The 2014 World Cup in Brazil is only days away, and we thought it would be a good time to learn a bit more about Iran's Team Melli, the history and the present. We're excited to share with you what we learned.
Dear friends and lovers of the Persian language, a couple months ago, we here at Chai and Conversation quickly put together a list of Persian sayings we thought sounded quite humorous when literally translated into the English language. Every language has sayings that when taken literally in other languages, make no sense at all, and Persian certainly has its fair share of such expressions. After hastily publishing our list of the illustrated phrases, we were completely surprised to find the post take off and be shared like wild-fire
To all our Iranian peeps, as well as the Kurds, Zoroastrians, Sufis, Ismailis, Alevis, Alawites, Babis, Bahá'ís, and many of the brave folks in Crimea and elsewhere throughout the world, NOWRUZ PIROUZ!
Valentine's Day is fast approaching, so we thought there's no better time to compile a list of unique Persian terms of endearment for you to shower your sweet love with. Many of these terms are similar to those found in the English language, while some are quite different, and would almost be insults (or nonsensical) in English.
The Persian language is an inherently poetic one- rather than being direct and functional (like English, for example), it is infused with metaphor, allegory, and song. This bleeds into the culture and rituals of Iranians (again, think of the tradition of Tarof), but is subtly present in everyday simple speech as well. A great example of this is in the naming of the colors.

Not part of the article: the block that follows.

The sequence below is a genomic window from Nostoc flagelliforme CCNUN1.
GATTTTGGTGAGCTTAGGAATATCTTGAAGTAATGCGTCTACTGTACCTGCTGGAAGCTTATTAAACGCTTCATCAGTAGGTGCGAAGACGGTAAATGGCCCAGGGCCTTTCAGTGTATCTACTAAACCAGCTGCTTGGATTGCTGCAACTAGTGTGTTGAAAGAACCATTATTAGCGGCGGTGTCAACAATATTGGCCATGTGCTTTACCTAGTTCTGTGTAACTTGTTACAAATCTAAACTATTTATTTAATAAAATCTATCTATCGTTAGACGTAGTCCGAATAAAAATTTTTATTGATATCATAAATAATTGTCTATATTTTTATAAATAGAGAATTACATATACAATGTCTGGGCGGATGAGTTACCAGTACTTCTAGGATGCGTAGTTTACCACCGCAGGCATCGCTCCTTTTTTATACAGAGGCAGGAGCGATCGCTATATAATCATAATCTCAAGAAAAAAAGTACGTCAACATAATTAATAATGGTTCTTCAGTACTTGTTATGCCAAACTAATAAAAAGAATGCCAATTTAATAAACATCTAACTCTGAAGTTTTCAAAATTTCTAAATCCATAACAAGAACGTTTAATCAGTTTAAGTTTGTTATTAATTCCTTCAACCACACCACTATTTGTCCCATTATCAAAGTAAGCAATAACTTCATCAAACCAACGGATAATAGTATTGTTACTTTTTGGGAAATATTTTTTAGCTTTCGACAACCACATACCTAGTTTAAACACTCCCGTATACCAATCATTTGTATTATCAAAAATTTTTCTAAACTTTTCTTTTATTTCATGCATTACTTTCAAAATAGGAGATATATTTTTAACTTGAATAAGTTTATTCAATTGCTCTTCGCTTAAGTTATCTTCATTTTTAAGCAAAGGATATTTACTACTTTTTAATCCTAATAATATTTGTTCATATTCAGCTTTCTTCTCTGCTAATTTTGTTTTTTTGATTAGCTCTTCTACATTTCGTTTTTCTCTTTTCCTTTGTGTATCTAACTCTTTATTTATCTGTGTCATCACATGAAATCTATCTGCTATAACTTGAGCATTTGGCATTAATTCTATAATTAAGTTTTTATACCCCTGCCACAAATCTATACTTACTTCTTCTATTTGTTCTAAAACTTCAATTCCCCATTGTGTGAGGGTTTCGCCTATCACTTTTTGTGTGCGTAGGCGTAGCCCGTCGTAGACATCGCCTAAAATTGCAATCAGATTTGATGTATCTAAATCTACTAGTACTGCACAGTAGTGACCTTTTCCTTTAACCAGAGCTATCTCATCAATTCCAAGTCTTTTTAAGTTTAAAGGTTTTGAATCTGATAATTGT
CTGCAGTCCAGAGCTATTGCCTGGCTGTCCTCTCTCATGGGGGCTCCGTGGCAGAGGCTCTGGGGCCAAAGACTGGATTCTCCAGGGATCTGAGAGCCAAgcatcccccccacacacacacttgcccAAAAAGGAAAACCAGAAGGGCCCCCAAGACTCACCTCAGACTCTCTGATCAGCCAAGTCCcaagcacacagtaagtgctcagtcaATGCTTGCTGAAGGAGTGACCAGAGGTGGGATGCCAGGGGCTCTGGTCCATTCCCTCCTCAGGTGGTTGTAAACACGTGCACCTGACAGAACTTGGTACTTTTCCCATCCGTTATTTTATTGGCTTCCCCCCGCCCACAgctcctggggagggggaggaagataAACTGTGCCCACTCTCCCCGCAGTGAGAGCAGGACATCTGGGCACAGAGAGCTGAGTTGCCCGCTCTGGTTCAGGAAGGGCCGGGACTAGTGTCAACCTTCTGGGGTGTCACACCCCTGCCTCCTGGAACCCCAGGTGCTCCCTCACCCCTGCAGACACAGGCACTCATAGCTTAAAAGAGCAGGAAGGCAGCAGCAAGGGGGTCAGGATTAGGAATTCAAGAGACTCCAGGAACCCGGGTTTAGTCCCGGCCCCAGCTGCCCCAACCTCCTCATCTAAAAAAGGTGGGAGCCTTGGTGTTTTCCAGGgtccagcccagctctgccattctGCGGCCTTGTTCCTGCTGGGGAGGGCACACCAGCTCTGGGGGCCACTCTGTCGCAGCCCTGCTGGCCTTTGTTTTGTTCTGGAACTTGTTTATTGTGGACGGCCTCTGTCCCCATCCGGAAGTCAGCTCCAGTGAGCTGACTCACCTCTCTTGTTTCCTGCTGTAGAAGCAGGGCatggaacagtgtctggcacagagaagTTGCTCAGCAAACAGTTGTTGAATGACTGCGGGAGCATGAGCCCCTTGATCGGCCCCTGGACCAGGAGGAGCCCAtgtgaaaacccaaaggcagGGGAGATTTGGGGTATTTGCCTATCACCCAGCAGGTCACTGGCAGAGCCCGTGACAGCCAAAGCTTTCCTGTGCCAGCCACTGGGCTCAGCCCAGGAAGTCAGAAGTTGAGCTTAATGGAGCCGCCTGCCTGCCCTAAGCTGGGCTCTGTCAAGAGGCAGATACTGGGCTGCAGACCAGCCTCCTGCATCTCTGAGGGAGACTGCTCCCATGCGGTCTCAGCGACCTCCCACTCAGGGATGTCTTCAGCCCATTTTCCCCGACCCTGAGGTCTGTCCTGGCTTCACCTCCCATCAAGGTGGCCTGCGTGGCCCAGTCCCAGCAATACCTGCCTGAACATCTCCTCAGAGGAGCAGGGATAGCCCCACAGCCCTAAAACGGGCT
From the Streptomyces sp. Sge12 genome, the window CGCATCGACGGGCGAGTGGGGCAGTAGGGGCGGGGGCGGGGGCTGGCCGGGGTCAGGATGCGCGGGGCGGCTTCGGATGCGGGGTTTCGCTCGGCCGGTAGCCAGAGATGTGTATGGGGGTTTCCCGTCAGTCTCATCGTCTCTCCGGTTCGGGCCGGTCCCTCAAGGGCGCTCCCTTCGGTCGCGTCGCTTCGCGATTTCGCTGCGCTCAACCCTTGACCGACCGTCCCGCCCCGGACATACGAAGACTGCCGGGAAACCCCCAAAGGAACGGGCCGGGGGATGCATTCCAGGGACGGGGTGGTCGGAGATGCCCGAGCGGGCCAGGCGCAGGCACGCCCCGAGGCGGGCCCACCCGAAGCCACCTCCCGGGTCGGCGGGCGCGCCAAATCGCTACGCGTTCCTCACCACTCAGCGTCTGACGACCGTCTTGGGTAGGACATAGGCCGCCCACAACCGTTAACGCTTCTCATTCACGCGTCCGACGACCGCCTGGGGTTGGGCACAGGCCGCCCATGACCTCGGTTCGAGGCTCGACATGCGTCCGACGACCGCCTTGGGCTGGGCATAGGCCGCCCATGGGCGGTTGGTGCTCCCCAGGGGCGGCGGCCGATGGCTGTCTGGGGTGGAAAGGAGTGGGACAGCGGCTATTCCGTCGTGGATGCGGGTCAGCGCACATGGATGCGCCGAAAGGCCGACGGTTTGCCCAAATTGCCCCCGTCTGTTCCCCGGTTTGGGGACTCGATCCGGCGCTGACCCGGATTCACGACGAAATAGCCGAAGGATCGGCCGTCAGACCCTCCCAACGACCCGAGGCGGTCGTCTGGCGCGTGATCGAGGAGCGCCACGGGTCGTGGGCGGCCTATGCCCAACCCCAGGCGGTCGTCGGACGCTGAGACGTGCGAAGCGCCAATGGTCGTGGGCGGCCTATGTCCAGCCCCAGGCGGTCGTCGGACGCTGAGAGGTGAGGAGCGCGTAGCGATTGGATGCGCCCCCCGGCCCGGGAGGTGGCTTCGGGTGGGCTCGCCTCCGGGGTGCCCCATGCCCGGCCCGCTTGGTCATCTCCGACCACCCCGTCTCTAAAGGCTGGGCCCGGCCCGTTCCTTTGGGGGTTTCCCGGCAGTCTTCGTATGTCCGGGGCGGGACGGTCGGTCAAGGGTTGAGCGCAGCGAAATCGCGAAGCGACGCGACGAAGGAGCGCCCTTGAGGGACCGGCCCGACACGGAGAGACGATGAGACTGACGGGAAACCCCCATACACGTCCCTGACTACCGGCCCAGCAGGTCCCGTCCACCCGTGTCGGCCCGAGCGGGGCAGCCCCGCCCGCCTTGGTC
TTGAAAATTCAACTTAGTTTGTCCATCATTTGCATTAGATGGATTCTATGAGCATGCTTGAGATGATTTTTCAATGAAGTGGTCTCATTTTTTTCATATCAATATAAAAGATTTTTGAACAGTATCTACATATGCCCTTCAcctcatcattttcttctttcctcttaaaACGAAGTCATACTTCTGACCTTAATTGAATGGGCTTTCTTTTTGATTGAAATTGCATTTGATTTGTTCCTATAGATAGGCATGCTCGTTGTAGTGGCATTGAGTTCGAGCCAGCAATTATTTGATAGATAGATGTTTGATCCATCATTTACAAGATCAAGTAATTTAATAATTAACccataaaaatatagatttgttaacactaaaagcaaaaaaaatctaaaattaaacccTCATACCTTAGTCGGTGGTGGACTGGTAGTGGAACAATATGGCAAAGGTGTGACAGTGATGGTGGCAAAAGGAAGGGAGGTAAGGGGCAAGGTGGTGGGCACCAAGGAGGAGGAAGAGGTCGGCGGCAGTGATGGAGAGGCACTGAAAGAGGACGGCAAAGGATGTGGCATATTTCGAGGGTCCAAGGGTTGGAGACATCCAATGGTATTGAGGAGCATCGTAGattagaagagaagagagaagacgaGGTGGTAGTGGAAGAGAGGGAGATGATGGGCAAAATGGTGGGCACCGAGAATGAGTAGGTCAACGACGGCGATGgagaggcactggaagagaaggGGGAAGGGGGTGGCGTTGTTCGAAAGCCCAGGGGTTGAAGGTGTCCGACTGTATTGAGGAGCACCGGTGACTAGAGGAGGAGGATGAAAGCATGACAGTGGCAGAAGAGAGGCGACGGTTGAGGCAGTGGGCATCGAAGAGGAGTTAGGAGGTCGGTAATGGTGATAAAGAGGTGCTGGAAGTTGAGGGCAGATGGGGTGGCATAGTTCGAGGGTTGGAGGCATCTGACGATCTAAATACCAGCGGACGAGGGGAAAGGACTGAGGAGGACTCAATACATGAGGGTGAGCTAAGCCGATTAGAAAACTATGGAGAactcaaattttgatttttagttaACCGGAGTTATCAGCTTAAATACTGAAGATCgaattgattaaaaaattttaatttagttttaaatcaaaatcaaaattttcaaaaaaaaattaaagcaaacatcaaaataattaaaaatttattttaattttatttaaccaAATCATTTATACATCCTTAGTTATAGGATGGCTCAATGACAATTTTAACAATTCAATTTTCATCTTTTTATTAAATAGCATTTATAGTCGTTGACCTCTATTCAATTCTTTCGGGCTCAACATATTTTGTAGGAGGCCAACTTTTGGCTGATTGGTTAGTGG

Translating idioms and sayings into other languages is always an exercise in humor- often, you've repeated them so many times without thinking about what is literally being said. We decided to make a list of the 11 funniest Persian sayings and translate them literally into English, along with a photo accompaniment of their literal meanings. Try to take a guess at what they actually mean before reading the explanations below.
Earlier this month, I had the privilege of being interviewed by Amin Etemad of Ahjeel (right after he interviewed Maz Jobrani! I wish I'd practiced a few more jokes). Ahjeel is an online network that publishes different interviews with leaders in the Iranian American community. Amin asked me many thought provoking questions about Chai and Conversation, leading me through a journey of how it started to how we got to where we are now.
In this video, we introduce Graham, a new listener to the Chai and Conversation podcast. Graham wants to learn Persian for an upcoming trip to California, so we teach him four introductory words he needs to know in order to have an entire conversation in the Persian language.
Although The Little Prince (translated as shāzdé koochooloo) by Antoine de Saint-Exupéry is not a distinctly Persian novel, it has a very important place in the heart of Iranians. If you’re not familiar with the story (where have you been?!) The Little Prince is a beautiful story about a pilot who meets a little boy in the desert, and through a series of conversations, delves into the depths of the topics of life, love, death and everything in between.